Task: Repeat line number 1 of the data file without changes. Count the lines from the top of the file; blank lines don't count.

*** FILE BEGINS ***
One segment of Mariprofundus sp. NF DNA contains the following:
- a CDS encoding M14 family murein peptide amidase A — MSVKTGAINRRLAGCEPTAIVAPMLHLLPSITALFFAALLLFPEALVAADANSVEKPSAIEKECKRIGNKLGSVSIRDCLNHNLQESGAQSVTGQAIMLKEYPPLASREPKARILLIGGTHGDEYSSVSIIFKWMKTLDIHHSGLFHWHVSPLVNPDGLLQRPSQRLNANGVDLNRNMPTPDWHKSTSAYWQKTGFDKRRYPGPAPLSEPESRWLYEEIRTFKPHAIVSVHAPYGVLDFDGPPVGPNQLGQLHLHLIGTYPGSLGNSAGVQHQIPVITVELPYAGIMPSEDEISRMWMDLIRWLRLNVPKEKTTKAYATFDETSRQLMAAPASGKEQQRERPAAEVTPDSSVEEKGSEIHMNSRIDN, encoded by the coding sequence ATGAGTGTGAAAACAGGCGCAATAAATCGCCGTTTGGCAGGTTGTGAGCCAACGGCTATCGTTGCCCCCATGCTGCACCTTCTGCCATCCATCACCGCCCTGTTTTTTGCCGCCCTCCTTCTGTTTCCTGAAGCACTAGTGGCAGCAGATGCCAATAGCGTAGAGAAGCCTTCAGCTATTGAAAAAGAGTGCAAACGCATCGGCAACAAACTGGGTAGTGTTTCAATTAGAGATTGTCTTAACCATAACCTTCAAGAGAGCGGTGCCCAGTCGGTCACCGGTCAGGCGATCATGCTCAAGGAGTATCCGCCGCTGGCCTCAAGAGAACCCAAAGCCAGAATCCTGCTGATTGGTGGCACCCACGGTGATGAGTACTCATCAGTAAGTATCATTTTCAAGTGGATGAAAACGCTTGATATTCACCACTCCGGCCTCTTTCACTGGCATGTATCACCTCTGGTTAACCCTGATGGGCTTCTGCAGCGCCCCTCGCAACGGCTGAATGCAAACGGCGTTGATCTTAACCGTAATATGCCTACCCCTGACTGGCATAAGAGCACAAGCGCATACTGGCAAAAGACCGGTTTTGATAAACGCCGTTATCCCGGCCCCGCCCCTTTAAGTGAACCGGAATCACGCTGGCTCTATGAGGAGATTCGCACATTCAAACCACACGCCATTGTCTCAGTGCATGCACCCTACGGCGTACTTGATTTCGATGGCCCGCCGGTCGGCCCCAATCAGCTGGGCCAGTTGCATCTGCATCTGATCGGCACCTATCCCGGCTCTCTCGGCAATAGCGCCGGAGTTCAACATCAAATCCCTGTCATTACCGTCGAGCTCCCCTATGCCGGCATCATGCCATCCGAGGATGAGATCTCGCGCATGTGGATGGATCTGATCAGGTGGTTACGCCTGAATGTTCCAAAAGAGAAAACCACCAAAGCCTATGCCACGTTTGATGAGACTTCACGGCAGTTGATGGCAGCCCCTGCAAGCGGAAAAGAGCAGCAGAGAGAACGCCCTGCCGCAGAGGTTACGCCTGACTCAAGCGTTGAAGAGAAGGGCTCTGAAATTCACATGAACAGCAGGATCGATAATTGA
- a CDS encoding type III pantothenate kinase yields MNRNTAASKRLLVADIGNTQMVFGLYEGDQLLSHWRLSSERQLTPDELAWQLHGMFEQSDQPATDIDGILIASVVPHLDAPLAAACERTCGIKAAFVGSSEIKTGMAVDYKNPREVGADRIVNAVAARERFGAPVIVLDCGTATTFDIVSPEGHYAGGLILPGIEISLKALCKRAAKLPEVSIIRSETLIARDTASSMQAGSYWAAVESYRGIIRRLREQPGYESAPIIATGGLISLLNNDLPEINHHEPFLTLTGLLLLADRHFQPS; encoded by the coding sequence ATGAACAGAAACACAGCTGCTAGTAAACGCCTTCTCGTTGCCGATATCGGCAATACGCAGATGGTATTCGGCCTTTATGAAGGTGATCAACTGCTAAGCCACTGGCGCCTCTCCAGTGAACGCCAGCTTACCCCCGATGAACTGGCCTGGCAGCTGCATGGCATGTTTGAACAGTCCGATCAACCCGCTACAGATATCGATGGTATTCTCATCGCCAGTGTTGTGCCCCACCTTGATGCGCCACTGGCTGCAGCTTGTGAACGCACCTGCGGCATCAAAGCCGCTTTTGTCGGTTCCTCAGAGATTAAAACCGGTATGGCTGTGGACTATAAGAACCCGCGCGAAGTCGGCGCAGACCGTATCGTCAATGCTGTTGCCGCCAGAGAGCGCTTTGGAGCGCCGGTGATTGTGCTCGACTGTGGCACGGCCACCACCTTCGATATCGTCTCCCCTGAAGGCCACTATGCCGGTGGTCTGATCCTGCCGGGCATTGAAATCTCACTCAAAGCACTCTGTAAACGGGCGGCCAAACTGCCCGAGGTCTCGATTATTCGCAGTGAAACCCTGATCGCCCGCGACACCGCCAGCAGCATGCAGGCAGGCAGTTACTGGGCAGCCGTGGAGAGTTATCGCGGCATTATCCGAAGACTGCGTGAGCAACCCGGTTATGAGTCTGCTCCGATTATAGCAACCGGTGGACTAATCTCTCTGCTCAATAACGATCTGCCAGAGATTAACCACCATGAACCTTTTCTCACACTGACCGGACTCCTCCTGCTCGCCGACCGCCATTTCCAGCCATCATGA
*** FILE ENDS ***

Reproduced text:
One segment of Mariprofundus sp. NF DNA contains the following: